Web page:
BD> 6. You believe time travel is possible. OK. Let's suppose
BD> you have your time machine and you go back. For example,
BD> suppose you step into a time machine tomorrow and go say
BD> hello to your great grandparents. This supposition leads
BD> immediately to a contradiction because it is true that you
BD> never did say hello to your great grandparents. To say
BD> hello is to change the past, but as you will certainly
BD> agree, to make the true be false is absurd, and to change
BD> the past is logically impossible. Whatever is true is true,
BD> period. Therefore, the only way to travel into the past is
BD> to do so in a way that changes nothing. But to travel this
BD> way is thereby not to travel into the past at all because
BD> travel into the past requires changing the past.
To be sure, there are ways of telling time travel stories (your way immediately above) that are self-contradictory. But to prove impossibility, it is not sufficient to tell one story in which there is a self-contradiction, one must show something far stronger, viz. that every story in which there is time travel harbors a contradiction. You have not done this. Heinlein and many others have offered stories in which there are no contradictions. And all it takes to demonstrate possibility is one story free of contradiction. (Many philosophers misunderstand the methodology of possible-worlds tales. Quinton, for example, got it wrong in his "Spaces and Times", Philosophy, vol. 37 no. 140 (Apr. 1962), pp. 130-47. I explain his error, and the correct methodology, on pp. 218-219 in my Beyond Experience (referred to earlier).)
Remember the logic of possibility ( ) is just the logic of existence [ (x) ] extended to the set of all possible worlds. Failure to find time travel in one possible world does not show its impossibility, any more than failing to find my wristwatch in the bedroom would show that it does not exist. To be sure there are (some) scenarios describing time travel which are self-contradictory. (You just gave one such, in saying that you both said hello to your grandparents and did not.) But one proves the logical impossibility of time travel only if one shows that every story of time travel is logically self-contradictory. There is no self-contradiction in the little story I just told about the visitor from 2045; there are no self-contradictions in the stories I just mentioned by Robert Heinlein. In these stories, the time travelers 'really' walk about, observe, and are actors on the scene, in the past; however, they change nothing. They no more bring about contradictions than you and I do by doing whatever it is we do today.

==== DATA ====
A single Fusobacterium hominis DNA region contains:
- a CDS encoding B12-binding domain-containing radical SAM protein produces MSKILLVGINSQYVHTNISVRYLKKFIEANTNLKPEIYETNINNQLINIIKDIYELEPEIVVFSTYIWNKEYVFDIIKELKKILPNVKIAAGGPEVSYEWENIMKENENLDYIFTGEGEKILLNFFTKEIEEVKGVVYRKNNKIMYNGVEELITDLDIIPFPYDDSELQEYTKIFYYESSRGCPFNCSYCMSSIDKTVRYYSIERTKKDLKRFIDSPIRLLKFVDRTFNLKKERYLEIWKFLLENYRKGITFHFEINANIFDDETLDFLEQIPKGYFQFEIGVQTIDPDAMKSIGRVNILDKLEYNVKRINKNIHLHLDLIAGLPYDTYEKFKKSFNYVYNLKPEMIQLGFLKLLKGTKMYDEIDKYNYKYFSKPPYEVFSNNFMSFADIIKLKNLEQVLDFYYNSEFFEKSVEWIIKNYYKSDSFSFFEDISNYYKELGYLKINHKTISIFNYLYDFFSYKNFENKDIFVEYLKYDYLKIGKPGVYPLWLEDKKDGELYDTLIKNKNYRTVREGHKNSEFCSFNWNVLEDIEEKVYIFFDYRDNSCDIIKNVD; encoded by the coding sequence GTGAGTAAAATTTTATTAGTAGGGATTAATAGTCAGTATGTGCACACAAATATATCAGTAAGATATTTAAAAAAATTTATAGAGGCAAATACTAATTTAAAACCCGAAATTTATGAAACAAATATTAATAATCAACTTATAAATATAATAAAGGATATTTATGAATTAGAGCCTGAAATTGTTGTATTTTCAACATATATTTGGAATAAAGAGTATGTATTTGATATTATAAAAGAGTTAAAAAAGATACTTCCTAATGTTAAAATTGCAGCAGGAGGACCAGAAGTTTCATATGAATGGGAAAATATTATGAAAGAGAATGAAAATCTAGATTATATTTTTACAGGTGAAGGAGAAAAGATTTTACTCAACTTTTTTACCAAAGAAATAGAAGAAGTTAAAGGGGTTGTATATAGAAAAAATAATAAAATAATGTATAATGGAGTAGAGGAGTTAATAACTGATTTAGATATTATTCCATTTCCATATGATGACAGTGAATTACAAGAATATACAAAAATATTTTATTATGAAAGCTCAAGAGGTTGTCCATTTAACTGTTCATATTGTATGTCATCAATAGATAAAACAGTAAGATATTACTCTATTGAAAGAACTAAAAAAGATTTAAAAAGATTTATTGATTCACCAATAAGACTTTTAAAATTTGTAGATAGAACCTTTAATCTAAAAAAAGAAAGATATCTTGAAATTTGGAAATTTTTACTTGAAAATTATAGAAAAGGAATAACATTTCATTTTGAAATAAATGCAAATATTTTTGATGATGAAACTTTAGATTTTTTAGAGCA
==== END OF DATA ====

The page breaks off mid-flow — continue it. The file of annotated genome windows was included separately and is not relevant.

BD> Therefore, the only way to travel into the past is
BD> to do so in a way that changes nothing.
Yes. I agree completely. But I would also add "Ditto for travel in space". Travel in space is similarly constrained by the law of non-contradiction.
BD> But to travel this way is thereby not to travel into the past
BD> at all because travel into the past requires changing the
This is too strong, and it is question-begging. The corresponding argument about space would 'show' (illicitly) that travel in space is impossible.
Dowden to Swartz
Nov. 2, 1993
I found your argument about the visitor from 2045 very convincing. I guess I've never thought very seriously about the issue of time travel. Yes, I now believe it is logically possible to build a time machine which allows travel into the past where one does not change the past. This would be 'real' time travel, not just a disembodied existence passively viewing the scene. The person could contribute to making the past just the way it was.
Previously when I've thought about time travel into the past I've thought of that kind of travel that meets the demand "Oh, I wish I could go back and make the Toronto Blue Jays lose the World Series, or go back and make Adolf Hitler slip on a banana peel and die at the age of seven." That sort of time travel, in which the past does get changed, is logically impossible, and that is the only kind of time travel I was considering when I wrote page 202 of my textbook. So I'll change my ways in the future. I'll change the first sentence at the top of page 202 to say "Nobody has ever built a time machine that could take a person back to an earlier time to change what has happened." No, I believe the whole paragraph should be rewritten.
Thanks for the discussion about this topic of time travel.